Here’s what I focus on:
-Prepare your team well by having systems and training in place to set them up to succeed.
-Practice ahead of time so everyone knows what’s going to happen and how to make the transitions.
-Pray because a church service is not about us. It’s about Jesus and people being drawn closer to Him and being changed by Him.

This has led my to trusting in my team to execute and trusting in Jesus to use us to make an eternal difference in someone’s life, not just entertain them for the morning. My job is to use my talents faithfully. Jesus job is to grow His Church.

There is a balance that must be found between excellence and perfection. No service involving fallen people using technology and gear created by fallen people will be perfect. But we should strive to do our best with the time we have, the talent we have and the tools we have. I strive to always improve but what’s the cost for things to go to the next level and is it worth it? This leads us to another post in this series: “When is good enough, good enough?” But first let’s close this out and make it very practical.

Hebrews 10:24-25 “And let us consider how to stir up one another to love and good works, not neglecting to meet together, as is the habit of some, but encouraging one another, and all the more as you see the Day drawing near.”

When and where are you gathering together with other brothers and sisters in Christ to be encouraged? Are you, in your life, growing in love and as a result of an inward regeneration by the Holy Spirit, good works?

It’s not convenient in the production side of ministry but it’s essential. I know some guys don’t feel like they can be at church and “off” ready to receive. Well here are some practical ideas I’ve heard from other church tech guys:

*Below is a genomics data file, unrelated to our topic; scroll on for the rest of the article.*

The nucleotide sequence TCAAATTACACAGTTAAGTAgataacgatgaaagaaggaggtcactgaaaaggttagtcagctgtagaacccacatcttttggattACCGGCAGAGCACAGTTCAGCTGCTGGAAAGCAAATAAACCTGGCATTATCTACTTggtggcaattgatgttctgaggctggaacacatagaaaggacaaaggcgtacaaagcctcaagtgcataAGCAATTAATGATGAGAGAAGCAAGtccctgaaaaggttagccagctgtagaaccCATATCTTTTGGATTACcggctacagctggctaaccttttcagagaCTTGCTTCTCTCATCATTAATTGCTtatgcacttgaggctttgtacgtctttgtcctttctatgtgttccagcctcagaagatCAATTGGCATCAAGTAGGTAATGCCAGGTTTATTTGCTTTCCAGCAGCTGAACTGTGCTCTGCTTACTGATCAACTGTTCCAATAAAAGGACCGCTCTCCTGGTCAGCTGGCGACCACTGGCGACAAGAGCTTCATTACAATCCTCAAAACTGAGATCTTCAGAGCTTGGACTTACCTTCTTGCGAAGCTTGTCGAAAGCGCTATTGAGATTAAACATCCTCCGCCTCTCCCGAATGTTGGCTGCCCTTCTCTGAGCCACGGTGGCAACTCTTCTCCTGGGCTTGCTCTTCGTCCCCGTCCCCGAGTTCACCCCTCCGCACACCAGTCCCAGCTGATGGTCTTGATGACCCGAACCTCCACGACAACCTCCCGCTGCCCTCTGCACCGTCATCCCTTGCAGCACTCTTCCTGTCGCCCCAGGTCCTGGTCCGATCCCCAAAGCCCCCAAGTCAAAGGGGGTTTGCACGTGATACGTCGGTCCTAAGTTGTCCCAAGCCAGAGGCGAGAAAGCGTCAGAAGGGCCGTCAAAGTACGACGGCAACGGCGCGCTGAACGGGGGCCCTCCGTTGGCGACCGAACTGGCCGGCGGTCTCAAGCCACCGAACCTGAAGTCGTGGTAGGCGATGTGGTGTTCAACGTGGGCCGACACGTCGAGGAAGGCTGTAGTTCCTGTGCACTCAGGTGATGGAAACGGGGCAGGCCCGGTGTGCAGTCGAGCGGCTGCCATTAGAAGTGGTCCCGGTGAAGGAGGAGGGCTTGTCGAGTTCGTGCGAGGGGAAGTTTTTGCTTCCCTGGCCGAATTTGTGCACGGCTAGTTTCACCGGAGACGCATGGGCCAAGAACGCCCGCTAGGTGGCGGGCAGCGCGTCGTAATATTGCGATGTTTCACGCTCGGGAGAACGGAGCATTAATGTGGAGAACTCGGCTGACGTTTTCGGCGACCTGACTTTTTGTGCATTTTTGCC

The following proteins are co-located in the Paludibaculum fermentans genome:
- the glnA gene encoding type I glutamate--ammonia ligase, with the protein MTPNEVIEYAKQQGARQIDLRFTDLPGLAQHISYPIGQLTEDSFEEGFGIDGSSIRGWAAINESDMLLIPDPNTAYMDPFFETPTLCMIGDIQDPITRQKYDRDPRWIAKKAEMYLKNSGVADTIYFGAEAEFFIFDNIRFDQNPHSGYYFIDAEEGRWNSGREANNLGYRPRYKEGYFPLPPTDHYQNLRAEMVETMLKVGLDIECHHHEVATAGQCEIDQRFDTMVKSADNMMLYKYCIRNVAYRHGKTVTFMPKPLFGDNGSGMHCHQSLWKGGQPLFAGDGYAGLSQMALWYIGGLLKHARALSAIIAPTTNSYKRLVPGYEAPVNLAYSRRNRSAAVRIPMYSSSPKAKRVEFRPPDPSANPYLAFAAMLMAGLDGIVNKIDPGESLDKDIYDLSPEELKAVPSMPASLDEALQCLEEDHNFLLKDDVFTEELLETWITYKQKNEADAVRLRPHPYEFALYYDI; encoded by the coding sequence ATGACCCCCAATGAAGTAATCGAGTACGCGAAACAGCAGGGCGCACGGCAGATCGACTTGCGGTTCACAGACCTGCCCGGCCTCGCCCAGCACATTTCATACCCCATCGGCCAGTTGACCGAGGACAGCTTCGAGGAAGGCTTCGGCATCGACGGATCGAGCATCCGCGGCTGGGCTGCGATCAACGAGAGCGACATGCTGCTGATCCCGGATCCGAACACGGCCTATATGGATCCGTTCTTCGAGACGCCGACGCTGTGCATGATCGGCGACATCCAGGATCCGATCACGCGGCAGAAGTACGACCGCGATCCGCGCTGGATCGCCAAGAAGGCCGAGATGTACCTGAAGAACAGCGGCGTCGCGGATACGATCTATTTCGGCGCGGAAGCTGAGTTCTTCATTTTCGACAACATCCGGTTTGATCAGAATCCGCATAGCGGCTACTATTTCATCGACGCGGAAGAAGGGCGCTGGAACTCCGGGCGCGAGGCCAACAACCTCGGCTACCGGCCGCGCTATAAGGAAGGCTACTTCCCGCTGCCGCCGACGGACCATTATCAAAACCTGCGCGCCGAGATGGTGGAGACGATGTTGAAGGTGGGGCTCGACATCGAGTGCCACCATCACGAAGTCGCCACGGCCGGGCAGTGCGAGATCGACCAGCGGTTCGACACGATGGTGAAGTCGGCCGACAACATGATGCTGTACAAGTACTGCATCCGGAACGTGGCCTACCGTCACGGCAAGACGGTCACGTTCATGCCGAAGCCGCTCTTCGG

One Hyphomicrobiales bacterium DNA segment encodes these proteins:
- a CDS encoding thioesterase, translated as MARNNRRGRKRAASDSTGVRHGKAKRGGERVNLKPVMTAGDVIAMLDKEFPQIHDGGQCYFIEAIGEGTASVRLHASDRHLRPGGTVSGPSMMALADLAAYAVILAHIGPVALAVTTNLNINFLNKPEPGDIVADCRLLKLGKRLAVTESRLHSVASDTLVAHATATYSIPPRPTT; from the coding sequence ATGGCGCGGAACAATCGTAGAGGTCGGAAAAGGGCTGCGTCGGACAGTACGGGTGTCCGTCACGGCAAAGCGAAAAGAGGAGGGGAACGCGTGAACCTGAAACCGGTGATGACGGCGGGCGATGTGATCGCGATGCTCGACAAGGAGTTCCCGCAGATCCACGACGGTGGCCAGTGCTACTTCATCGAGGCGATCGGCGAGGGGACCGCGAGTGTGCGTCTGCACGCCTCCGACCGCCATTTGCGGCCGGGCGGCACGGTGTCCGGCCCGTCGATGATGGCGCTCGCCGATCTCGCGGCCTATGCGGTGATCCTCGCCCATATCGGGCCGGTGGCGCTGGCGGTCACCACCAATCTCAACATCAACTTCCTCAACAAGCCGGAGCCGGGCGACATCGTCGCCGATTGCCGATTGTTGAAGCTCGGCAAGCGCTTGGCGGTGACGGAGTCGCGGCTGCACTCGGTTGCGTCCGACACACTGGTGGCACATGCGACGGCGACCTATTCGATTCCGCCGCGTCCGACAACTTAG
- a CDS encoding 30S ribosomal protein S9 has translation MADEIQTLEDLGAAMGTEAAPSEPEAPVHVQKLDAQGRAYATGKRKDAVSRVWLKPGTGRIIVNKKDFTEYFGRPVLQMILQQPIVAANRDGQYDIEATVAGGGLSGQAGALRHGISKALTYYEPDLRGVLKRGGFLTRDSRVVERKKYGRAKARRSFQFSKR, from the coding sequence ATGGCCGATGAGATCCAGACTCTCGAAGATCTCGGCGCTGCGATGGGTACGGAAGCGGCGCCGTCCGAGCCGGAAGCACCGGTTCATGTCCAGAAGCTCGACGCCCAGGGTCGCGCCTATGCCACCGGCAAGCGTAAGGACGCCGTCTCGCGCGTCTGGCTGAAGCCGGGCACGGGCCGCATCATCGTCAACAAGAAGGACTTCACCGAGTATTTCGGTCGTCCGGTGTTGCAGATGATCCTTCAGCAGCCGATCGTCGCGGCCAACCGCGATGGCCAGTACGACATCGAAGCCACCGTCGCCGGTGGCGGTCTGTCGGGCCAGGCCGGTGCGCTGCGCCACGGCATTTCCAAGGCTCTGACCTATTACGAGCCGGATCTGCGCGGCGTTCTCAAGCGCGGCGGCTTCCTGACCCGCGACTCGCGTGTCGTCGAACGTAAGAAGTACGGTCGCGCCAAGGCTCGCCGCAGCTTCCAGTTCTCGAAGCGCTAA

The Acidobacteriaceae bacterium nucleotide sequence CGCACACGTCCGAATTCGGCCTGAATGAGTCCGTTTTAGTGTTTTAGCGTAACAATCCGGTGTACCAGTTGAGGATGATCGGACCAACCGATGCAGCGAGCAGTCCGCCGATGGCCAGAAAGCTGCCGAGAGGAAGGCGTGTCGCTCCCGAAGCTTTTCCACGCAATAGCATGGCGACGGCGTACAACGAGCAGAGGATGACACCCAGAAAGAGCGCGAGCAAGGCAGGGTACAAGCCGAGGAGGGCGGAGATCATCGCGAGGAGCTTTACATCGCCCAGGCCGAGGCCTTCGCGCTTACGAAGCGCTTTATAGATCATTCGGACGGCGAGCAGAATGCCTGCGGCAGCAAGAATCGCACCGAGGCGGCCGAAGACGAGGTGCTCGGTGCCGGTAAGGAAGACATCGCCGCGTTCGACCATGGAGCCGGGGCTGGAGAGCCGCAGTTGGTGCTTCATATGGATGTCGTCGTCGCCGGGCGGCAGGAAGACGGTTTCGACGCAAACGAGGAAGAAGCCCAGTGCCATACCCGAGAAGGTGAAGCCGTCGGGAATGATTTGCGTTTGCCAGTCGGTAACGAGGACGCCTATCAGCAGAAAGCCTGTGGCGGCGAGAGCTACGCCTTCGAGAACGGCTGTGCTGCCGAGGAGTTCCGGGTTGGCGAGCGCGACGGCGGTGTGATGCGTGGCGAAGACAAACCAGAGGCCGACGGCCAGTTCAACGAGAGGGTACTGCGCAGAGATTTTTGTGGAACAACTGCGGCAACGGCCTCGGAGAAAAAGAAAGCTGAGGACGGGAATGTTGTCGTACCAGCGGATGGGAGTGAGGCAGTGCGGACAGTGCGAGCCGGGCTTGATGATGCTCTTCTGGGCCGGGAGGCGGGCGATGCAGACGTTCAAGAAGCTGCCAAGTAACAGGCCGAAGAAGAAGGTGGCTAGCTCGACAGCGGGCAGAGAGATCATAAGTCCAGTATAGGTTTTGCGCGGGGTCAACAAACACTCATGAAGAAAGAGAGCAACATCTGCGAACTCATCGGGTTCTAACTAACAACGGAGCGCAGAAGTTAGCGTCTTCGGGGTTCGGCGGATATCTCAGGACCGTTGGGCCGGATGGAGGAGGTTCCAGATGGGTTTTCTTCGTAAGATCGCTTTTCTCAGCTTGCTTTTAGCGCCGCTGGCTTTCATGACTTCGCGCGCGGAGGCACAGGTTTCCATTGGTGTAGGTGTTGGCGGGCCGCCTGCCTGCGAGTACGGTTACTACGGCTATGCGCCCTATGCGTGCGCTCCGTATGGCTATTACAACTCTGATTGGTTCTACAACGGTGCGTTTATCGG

– Talk with your boss about what’s reasonable. Where can you receive? You may be on staff but you can’t be expected to be “on” 100% of the time. You need to receive.
– How many hours are reasonable? I work hard, I’m passionate about what I do. But I need time off every week. For a season I had Friday afternoon off, Sat morning off, Sun afternoon off and Mondays off. If you added it up it seemed like plenty of time. But for me half days off don’t work. And is my off time the same time as my family?
– Some guys are always on on Sunday and can’t be off. Is there another service your church has that you can make sure you’re not on. Where you have no responsibility and can just be there to receive?
– Can you rotate weekends or services of when you can be off?
– Some guys work on multi-site churches and will visit another site to receive.
– Get involved in a small group! You need non tech relationships where you can process through life and your relationship with Jesus.
– I know some guys who visit another church on a Sat PM or Sun PM when they don’t have a service just so they can receive.

Your relationship with Jesus is the most important part of your life. You can’t give what you don’t have. You can’t lead where you haven’t been. You can only fake it for so long before things begin to crumble and break. Don’t let this shipwreck you faith and your life.

October 20, 2009. Tags: , , , , , , , , , . Personal Growth. 2 comments.